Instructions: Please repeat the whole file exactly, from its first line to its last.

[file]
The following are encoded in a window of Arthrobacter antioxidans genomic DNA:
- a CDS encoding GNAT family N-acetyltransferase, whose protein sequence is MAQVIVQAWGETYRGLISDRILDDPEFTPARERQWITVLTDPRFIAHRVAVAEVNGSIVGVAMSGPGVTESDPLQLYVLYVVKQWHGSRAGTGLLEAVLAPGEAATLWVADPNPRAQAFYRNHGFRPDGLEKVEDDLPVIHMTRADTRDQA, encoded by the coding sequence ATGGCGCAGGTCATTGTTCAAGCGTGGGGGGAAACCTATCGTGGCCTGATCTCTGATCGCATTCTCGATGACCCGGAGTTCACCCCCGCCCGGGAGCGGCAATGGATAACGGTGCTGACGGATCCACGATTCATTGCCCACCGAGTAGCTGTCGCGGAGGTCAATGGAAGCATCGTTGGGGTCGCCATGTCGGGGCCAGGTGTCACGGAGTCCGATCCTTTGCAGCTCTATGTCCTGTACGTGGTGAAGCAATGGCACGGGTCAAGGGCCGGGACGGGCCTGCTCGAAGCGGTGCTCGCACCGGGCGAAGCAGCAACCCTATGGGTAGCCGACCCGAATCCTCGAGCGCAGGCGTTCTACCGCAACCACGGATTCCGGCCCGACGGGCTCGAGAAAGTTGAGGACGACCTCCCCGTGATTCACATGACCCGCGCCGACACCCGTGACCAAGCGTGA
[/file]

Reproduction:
The following are encoded in a window of Arthrobacter antioxidans genomic DNA:
- a CDS encoding GNAT family N-acetyltransferase, whose protein sequence is MAQVIVQAWGETYRGLISDRILDDPEFTPARERQWITVLTDPRFIAHRVAVAEVNGSIVGVAMSGPGVTESDPLQLYVLYVVKQWHGSRAGTGLLEAVLAPGEAATLWVADPNPRAQAFYRNHGFRPDGLEKVEDDLPVIHMTRADTRDQA, encoded by the coding sequence ATGGCGCAGGTCATTGTTCAAGCGTGGGGGGAAACCTATCGTGGCCTGATCTCTGATCGCATTCTCGATGACCCGGAGTTCACCCCCGCCCGGGAGCGGCAATGGATAACGGTGCTGACGGATCCACGATTCATTGCCCACCGAGTAGCTGTCGCGGAGGTCAATGGAAGCATCGTTGGGGTCGCCATGTCGGGGCCAGGTGTCACGGAGTCCGATCCTTTGCAGCTCTATGTCCTGTACGTGGTGAAGCAATGGCACGGGTCAAGGGCCGGGACGGGCCTGCTCGAAGCGGTGCTCGCACCGGGCGAAGCAGCAACCCTATGGGTAGCCGACCCGAATCCTCGAGCGCAGGCGTTCTACCGCAACCACGGATTCCGGCCCGACGGGCTCGAGAAAGTTGAGGACGACCTCCCCGTGATTCACATGACCCGCGCCGACACCCGTGACCAAGCGTGA